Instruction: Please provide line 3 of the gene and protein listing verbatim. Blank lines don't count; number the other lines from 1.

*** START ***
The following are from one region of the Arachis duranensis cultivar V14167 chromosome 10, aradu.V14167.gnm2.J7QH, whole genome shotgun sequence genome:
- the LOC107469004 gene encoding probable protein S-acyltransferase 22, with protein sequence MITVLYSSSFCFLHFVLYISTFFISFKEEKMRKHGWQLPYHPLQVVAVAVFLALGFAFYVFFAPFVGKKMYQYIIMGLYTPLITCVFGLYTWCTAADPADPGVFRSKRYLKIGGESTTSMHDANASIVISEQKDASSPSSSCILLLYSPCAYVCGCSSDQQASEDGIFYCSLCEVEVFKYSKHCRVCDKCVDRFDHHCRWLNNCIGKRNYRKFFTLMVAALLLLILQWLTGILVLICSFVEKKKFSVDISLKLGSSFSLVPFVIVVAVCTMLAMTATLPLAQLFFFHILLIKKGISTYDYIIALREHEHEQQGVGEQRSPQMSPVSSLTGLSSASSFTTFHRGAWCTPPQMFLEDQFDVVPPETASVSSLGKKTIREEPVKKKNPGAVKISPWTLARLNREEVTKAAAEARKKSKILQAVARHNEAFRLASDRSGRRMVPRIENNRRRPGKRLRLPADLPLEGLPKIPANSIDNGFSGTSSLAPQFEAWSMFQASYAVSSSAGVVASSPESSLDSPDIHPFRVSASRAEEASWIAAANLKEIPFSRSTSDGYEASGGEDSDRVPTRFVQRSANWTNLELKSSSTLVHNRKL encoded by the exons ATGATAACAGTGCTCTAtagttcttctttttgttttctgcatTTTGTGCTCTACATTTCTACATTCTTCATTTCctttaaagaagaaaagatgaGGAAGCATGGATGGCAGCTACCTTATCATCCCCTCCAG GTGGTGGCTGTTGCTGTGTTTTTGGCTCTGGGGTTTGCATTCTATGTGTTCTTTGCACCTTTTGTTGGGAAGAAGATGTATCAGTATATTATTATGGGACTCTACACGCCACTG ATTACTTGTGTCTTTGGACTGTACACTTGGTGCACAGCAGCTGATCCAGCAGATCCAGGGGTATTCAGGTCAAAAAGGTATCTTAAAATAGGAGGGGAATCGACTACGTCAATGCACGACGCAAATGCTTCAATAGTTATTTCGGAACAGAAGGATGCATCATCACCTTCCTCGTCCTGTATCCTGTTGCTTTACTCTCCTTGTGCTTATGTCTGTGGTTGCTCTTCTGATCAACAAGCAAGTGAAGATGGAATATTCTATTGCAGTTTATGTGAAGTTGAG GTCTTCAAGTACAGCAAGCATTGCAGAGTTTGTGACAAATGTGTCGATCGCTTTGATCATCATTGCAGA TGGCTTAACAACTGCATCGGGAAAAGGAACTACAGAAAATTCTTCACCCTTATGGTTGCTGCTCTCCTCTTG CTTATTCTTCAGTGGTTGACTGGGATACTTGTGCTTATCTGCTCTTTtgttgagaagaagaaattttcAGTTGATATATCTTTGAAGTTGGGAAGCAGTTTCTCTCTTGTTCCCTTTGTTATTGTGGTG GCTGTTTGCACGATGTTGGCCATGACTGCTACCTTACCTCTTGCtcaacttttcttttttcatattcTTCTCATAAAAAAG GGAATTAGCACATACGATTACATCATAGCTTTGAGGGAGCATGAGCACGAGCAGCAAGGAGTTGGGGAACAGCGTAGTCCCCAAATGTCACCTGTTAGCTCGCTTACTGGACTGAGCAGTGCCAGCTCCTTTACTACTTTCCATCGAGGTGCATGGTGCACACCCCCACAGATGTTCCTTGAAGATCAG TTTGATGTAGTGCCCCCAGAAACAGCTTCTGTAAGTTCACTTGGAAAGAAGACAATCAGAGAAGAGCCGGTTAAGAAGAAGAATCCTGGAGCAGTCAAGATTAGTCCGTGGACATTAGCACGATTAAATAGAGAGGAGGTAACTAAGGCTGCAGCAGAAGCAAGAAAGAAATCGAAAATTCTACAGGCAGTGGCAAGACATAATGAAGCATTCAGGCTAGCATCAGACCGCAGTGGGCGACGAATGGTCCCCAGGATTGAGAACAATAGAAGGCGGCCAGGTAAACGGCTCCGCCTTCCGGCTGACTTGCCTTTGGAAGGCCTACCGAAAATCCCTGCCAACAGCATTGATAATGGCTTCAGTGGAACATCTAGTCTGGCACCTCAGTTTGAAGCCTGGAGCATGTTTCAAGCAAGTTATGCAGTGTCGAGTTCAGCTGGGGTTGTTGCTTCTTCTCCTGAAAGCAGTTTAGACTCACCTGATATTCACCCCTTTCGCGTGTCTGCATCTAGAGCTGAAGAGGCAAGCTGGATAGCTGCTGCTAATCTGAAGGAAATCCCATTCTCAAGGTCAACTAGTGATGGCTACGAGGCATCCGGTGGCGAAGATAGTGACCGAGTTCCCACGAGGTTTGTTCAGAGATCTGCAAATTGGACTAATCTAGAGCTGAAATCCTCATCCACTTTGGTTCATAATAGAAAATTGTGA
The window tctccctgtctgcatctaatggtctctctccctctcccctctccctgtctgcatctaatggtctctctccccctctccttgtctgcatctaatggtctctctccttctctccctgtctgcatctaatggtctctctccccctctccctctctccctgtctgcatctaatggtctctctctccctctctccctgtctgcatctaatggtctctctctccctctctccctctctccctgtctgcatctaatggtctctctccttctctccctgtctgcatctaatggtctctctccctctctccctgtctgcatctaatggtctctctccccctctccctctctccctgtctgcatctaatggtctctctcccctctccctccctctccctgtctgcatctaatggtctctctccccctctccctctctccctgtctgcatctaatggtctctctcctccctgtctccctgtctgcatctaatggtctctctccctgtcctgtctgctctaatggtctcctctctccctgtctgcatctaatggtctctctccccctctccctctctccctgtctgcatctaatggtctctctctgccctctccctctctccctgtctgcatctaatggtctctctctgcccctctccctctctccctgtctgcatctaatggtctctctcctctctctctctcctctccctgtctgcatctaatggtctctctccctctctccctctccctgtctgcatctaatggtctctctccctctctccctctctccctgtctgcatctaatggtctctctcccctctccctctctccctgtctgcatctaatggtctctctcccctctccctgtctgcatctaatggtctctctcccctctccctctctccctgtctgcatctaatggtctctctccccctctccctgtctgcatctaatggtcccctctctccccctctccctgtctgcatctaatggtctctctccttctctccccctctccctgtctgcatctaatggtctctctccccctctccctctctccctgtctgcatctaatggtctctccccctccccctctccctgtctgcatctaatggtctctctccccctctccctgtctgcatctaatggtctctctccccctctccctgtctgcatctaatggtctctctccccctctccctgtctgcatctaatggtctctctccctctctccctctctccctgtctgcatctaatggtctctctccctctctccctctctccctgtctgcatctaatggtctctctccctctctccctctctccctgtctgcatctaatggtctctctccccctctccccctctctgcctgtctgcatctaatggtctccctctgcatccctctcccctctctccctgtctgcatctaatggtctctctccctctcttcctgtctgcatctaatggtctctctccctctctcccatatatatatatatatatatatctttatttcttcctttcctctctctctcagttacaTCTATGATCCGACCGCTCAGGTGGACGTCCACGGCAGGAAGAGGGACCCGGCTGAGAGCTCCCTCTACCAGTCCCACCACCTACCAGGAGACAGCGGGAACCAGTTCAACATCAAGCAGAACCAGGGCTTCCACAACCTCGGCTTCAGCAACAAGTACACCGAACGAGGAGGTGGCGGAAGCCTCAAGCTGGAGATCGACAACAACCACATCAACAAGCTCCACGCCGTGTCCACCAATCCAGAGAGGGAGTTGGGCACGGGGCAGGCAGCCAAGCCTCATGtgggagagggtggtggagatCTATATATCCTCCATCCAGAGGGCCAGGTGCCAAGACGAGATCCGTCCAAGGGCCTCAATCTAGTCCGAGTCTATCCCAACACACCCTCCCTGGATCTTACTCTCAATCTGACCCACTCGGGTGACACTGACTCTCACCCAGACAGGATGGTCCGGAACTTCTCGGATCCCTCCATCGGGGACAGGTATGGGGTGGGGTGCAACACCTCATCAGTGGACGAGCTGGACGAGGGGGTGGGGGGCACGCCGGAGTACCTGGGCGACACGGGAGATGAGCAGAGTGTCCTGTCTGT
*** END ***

The window tctccctgtctgcatctaatggtctctctccctctcccctctccctgtctgcatctaatggtctctctccccctctccttgtctgcatctaatggtctctctccttctctccctgtctgcatctaatggtctctctccccctctccctctctccctgtctgcatctaatggtctctctctccctctctccctgtctgcatctaatggtctctctctccctctctccctctctccctgtctgcatctaatggtctctctccttctctccctgtctgcatctaatggtctctctccctctctccctgtctgcatctaatggtctctctccccctctccctctctccctgtctgcatctaatggtctctctcccctctccctccctctccctgtctgcatctaatggtctctctccccctctccctctctccctgtctgcatctaatggtctctctcctccctgtctccctgtctgcatctaatggtctctctccctgtcctgtctgctctaatggtctcctctctccctgtctgcatctaatggtctctctccccctctccctctctccctgtctgcatctaatggtctctctctgccctctccctctctccctgtctgcatctaatggtctctctctgcccctctccctctctccctgtctgcatctaatggtctctctcctctctctctctcctctccctgtctgcatctaatggtctctctccctctctccctctccctgtctgcatctaatggtctctctccctctctccctctctccctgtctgcatctaatggtctctctcccctctccctctctccctgtctgcatctaatggtctctctcccctctccctgtctgcatctaatggtctctctcccctctccctctctccctgtctgcatctaatggtctctctccccctctccctgtctgcatctaatggtcccctctctccccctctccctgtctgcatctaatggtctctctccttctctccccctctccctgtctgcatctaatggtctctctccccctctccctctctccctgtctgcatctaatggtctctccccctccccctctccctgtctgcatctaatggtctctctccccctctccctgtctgcatctaatggtctctctccccctctccctgtctgcatctaatggtctctctccccctctccctgtctgcatctaatggtctctctccctctctccctctctccctgtctgcatctaatggtctctctccctctctccctctctccctgtctgcatctaatggtctctctccctctctccctctctccctgtctgcatctaatggtctctctccccctctccccctctctgcctgtctgcatctaatggtctccctctgcatccctctcccctctctccctgtctgcatctaatggtctctctccctctcttcctgtctgcatctaatggtctctctccctctctcccatatatatatatatatatatatctttatttcttcctttcctctctctctcagttacaTCTATGATCCGACCGCTCAGGTGGACGTCCACGGCAGGAAGAGGGACCCGGCTGAGAGCTCCCTCTACCAGTCCCACCACCTACCAGGAGACAGCGGGAACCAGTTCAACATCAAGCAGAACCAGGGCTTCCACAACCTCGGCTTCAGCAACAAGTACACCGAACGAGGAGGTGGCGGAAGCCTCAAGCTGGAGATCGACAACAACCACATCAACAAGCTCCACGCCGTGTCCACCAATCCAGAGAGGGAGTTGGGCACGGGGCAGGCAGCCAAGCCTCATGtgggagagggtggtggagatCTATATATCCTCCATCCAGAGGGCCAGGTGCCAAGACGAGATCCGTCCAAGGGCCTCAATCTAGTCCGAGTCTATCCCAACACACCCTCCCTGGATCTTACTCTCAATCTGACCCACTCGGGTGACACTGACTCTCACCCAGACAGGATGGTCCGGAACTTCTCGGATCCCTCCATCGGGGACAGGTATGGGGTGGGGTGCAACACCTCATCAGTGGACGAGCTGGACGAGGGGGTGGGGGGCACGCCGGAGTACCTGGGCGACACGGGAGATGAGCAGAGTGTCCTGTCTGT